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May 2, 2013
Specialty: Construction and development
Management: Chris Toher, executive vice president and general manager (building); Trent Irick, Northwest operational manager (civil); Lisa Picard, executive vice president and regional manager (commercial development)
Headquarters: Seattle (local), New York (national)
2012 revenues: $386 million (Seattle office)
Projected 2013 revenues: The publicly traded company cannot report those revenues because of securities regulations
Current projects: New headquarters for Brooks Sports in the Stone34 project in Seattle; 78,000-square-foot Vashon High School on Vashon Island; Explosives Handling Wharf 2 at Naval Base Kitsap-Bangor in Poulsbo
The DJC asked Skanska USA about its projects, and concerns and trends in the industry. Here is what Chris Toher, executive vice president and general manager, had to say.
Q: What types of projects will thrive in 2013 and 2014? Which ones won’t?
A: We see numerous opportunities emerging with commercial office construction and education on university campuses and with local school districts. There will continue to be opportunities in the health-care market, such as medical office buildings and clinics, though the next several years will not feature the types of large hospital expansions that were the hallmark of the past five years. Infrastructure work is needed, though funding will determine the volume of new work. The tenant-improvement market remains quite strong throughout the region.
Q: What are the biggest issues facing the construction industry in the Northwest?
A: We have to put innovation and efficiency to work to help clients achieve their business and branding goals. We’re not just there to build. We have to understand what a new facility is to a client and how we can help them realize their visions.
To that end, we also must focus on attracting, developing and retaining talent. There’s competition for projects and intense competition for the best talent in the field and in project management.
As the industry implements leading-edge technology and becomes more efficient, we have to make sure we’re offering the right workplace culture and opportunities for the brightest people so that they choose our industry over others. Our people are the ones who drive new thinking and value to the client.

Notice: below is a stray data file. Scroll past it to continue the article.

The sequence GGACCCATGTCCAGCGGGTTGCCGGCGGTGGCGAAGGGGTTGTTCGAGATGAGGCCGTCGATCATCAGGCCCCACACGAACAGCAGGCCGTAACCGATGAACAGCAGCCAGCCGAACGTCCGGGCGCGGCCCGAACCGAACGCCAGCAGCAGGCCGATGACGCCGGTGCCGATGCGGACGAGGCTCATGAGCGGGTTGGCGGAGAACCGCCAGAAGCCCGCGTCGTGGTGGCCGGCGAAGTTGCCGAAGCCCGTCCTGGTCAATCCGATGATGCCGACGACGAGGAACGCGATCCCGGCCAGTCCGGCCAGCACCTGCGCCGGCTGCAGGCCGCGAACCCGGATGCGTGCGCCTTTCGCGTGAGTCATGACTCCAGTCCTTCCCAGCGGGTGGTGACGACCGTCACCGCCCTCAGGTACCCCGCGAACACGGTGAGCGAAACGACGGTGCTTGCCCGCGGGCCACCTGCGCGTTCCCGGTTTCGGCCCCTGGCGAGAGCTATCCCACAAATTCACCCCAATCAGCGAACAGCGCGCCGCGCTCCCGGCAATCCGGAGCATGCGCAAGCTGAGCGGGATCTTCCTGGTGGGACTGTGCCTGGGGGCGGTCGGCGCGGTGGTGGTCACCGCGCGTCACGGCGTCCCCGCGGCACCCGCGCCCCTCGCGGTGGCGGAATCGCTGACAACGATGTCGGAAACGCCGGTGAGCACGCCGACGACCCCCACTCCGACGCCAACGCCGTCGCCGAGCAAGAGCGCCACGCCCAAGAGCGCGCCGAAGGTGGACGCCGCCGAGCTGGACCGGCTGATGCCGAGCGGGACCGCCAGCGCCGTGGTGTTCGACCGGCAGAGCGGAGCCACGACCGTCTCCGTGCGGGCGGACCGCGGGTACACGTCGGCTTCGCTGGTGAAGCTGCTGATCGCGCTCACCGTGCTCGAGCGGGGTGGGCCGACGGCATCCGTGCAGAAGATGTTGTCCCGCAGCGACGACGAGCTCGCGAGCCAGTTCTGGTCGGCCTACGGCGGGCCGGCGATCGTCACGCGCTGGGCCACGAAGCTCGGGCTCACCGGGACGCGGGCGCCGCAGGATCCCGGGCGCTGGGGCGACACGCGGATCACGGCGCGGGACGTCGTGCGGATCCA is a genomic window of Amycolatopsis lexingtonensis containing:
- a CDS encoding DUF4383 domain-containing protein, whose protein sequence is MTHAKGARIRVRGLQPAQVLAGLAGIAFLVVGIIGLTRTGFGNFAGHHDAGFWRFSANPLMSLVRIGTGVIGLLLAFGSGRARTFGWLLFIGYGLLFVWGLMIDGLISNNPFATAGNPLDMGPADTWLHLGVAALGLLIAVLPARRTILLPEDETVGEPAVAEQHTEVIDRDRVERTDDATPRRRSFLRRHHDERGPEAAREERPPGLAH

Q: In recent years Skanska USA opened a commercial development division in Seattle. What advantage does this give you?
A: It allows us to provide clients with a broad array of services to meet their business needs. Skanska has a long history of development globally and, here, we started with a group of local, experienced individuals in the development industry.
The development unit complements the construction units and can self-finance projects without any lenders. That gives potential tenants the ability to secure space designed for them rather than meet lender requirements and bring their spaces online faster.
We can align our plans with the needs of the market and the surrounding communities. When you combine that ability with decades of regional construction expertise, we can offer a full-service model for the clients.
Q: How is Skanska’s workload shaping up in the Northwest in 2013 compared to 2012?
A: While we cannot project revenue per securities guidelines, we’re excited about the year ahead. Opportunities in the market right now mean there is the potential for 2013 to be a great year.
Q: Does Skanska plan to enter any new markets in the Northwest in the coming years?
A: We’ve been working throughout the Northwest for more than 60 years. Together with Skanska’s Oregon office, we’ve done work beyond Cascadia and into Montana, Idaho, Alaska and more. We continue to evaluate opportunities throughout the Northwest.
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